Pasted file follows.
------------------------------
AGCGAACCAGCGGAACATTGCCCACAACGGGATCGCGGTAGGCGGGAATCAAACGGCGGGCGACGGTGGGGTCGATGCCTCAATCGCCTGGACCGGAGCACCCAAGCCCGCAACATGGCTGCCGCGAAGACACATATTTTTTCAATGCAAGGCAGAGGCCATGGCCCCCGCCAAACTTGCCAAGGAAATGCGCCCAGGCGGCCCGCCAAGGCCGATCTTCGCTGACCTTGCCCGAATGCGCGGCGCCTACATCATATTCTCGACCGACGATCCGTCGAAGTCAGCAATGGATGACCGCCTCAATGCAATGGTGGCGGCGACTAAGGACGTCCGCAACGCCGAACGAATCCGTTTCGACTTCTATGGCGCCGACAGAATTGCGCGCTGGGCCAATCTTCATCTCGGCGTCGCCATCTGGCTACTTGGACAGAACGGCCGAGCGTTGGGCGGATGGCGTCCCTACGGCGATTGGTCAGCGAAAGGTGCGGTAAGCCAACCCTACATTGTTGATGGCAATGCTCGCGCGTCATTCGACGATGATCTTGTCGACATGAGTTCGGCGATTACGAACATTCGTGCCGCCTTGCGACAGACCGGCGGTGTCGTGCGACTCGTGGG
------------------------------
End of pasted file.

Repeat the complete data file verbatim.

AGCGAACCAGCGGAACATTGCCCACAACGGGATCGCGGTAGGCGGGAATCAAACGGCGGGCGACGGTGGGGTCGATGCCTCAATCGCCTGGACCGGAGCACCCAAGCCCGCAACATGGCTGCCGCGAAGACACATATTTTTTCAATGCAAGGCAGAGGCCATGGCCCCCGCCAAACTTGCCAAGGAAATGCGCCCAGGCGGCCCGCCAAGGCCGATCTTCGCTGACCTTGCCCGAATGCGCGGCGCCTACATCATATTCTCGACCGACGATCCGTCGAAGTCAGCAATGGATGACCGCCTCAATGCAATGGTGGCGGCGACTAAGGACGTCCGCAACGCCGAACGAATCCGTTTCGACTTCTATGGCGCCGACAGAATTGCGCGCTGGGCCAATCTTCATCTCGGCGTCGCCATCTGGCTACTTGGACAGAACGGCCGAGCGTTGGGCGGATGGCGTCCCTACGGCGATTGGTCAGCGAAAGGTGCGGTAAGCCAACCCTACATTGTTGATGGCAATGCTCGCGCGTCATTCGACGATGATCTTGTCGACATGAGTTCGGCGATTACGAACATTCGTGCCGCCTTGCGACAGACCGGCGGTGTCGTGCGACTCGTGGG